Houston Texans Get a C for a Lackluster 2012 Draft

Nate Dunlevy@NateDunlevyGuest ColumnistJanuary 2, 2013

Mercilus had some highlight moments.
Mercilus had some highlight moments.Frederick Breedon/Getty Images

The Houston Texans' already strong roster didn't get much of a bump from the 2012 draft class.

Obviously, any draft can only be fully evaluated years later, but the Texans didn't get much production from the players they selected last April.

Whereas weaker teams give rookies a chance to start early, playing time had to be earned in Houston, and not enough new draftees found their way onto the field.

After the draft, reasonable baselines were set, and too few Texans lived up to their slot.

After the draft, I gave the Texans an A- for their efforts, but now that grade should be kicked down to C.


Whitney Mercilus, Round 1, Pick 26

Baseline: 25-30 tackles, 3.5 sacks

Actual Production: 15 tackles, six sacks

Verdict: Surpassed Expectations

Mercilus is a difficult case. On one hand, he definitely exceeded any reasonable sack count expectations, but he was terrible against the run all season long.

While tackle totals don't always mean much, in this case they illustrated the truth about his play.

All in all, it's hard to complain about a six-sack rookie year, but there's still a lingering sentiment that Mercilus was a disappointment.

The numbers don't match that conclusion. For a late first-round pick, his production was very good.


DeVier Posey, Round 3, Pick 68

Baseline: 25 catches, 350 yards, two scores

Actual Production: six catches, 87 yards, 0 scores

Verdict: Failed to Meet Expectations

Posey was a highly criticized pick at the time, and one year in looks like a big miss from Rick Smith.

The Texans could have had rookie sensation T.Y. Hilton, but instead took a project from Ohio State who never looked like he belonged on an NFL field.

It's fine to say that Posey may yet develop into a quality NFL receiver. He might.

The problem is that the Texans needed receiving help this year and didn't get it. The Texans' inability to field enough quality wideouts was a big factor in their late-season offensive struggles.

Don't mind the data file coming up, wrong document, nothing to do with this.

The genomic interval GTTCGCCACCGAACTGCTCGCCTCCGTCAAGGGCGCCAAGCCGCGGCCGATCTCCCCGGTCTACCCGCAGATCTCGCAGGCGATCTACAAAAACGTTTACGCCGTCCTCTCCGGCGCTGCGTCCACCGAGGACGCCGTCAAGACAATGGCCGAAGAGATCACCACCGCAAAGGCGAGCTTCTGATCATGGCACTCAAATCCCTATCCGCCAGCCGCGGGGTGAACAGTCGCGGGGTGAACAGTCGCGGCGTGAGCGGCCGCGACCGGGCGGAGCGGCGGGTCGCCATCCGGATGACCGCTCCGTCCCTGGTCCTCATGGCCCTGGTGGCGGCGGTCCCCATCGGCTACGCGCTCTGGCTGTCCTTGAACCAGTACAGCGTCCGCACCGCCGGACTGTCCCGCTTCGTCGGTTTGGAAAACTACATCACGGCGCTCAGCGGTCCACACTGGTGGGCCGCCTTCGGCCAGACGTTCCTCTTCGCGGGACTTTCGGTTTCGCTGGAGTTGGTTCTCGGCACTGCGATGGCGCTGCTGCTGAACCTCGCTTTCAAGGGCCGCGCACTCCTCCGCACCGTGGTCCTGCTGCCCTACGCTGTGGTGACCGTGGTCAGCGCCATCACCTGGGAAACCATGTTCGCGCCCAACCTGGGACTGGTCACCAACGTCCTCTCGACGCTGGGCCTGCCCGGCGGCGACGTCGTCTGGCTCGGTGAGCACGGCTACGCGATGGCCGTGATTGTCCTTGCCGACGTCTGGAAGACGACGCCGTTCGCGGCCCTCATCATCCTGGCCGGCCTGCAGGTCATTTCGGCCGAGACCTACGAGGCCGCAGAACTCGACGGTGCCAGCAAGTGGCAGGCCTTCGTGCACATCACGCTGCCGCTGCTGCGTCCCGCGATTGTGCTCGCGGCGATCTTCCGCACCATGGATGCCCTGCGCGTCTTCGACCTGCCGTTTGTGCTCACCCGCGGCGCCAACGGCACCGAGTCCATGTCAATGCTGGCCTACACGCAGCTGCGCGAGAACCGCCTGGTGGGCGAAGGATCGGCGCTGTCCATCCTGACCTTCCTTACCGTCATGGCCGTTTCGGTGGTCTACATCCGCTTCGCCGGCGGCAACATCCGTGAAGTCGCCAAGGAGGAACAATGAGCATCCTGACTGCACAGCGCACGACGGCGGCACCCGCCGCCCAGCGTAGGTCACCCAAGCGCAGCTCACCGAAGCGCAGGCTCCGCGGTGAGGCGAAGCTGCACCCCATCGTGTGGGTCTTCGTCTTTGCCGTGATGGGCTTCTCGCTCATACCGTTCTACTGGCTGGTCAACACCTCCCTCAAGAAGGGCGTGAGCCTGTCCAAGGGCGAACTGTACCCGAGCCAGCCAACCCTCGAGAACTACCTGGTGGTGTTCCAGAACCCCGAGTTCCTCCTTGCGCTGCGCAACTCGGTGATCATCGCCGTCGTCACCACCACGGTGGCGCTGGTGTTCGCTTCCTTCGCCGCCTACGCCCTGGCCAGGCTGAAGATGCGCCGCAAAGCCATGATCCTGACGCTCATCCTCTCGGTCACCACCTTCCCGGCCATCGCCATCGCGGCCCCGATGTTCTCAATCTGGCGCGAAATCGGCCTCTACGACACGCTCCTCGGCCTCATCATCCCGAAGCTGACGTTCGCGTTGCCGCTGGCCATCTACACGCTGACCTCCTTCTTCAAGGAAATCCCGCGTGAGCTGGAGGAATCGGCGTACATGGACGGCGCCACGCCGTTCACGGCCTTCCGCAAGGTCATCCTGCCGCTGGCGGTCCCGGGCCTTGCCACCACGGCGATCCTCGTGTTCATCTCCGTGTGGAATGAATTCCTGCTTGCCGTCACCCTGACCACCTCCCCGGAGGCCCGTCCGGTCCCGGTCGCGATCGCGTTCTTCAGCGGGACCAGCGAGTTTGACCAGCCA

The decision to take a project instead of a player could cost them big this year, and that makes this a bad selection.

The Texans traded out of the second round, passing on Mohamed Sanu, T.J. Graham, Rueben Randle, Chris Givens and Hilton, all of whom were superior to Posey.

This was such a big miss at such a need position, that the entire draft grade gets docked for it.


Brandon Brooks, Round 3, Pick 76

Baseline: Eight games played, possibly a start

Actual Production: Six games played, 111 snaps

Verdict: Failed to Meet Expectations (Slightly)

It's probably too harsh to grade Brooks down for only playing in five games. In limited action he acquitted himself fine.

Still, Houston had major line troubles on the right side, and Brooks never really contended for more playing time, so it's difficult to call him a rousing success either.

This will go down as a slight year-one under-perform, but nothing worth worrying about.


Ben Jones, Round 4, Pick 99

Baseline: Eight games played, possibly a start

Actual Production: 15 games played, 702 snaps, 10 starts

Verdict: Surpassed Expectations

Jones didn't always play well, but he did play and get time at right guard. He was part of an uneven rotation at that position, but did manage some nice moments from time to time.

There's no way to classify nine starts from the 99th pick as anything but a success. Jones has a chance to continue improving and should become a quality contributor along the line.


Keshawn Martin, Round 4, Pick 121

Baseline: 10 catches, 100 yards, one touchdown and/or return kicks

Actual Production: 10 catches, 85 yards, one touchdown, full-time kick/punt returner

Verdict: Met Expectations

Martin landed right on the nose for receiving expectations and managed to snag the returner job after the Texans cut Trindon Holiday.

That alone makes this a quality pick for 2012. Martin will have to develop more as a pass catcher to make the pick really pay off, but there's no question he added value in 2012.


Jared Crick, Round 4, Pick 126

Baseline: 10 games, one start, one sack, 10 tackles

Actual Production: 15 games, 13 tackles

Verdict: Met Expectations

Crick never did get a sack or a start but did factor in situationally all season and played reasonably well when he did.

The Texans didn't get great production from this pick, but they got average production.


Randy Bullock, Round 5, Pick 161

Nick Mondek, Round 6, Pick 195

Bullock was hurt in training camp and Mondek didn't make the team, leaving the Texans with nothing to show for the final three rounds of the draft.

Mondek did make the Texans' practice squad, but still has to be considered as having underperformed.


The Texans had two picks surpass expectations, four picks fail to meet them and two more meet expectations.

At first blush, it doesn't look like the team landed any future stars, though it's obviously too early to tell. If nothing else, the early optimism about this draft has faded.

Overall, the draft gets knocked all the way down to a C. It was an average draft with some future potential and one mistake so glaring that it cannot be overlooked.


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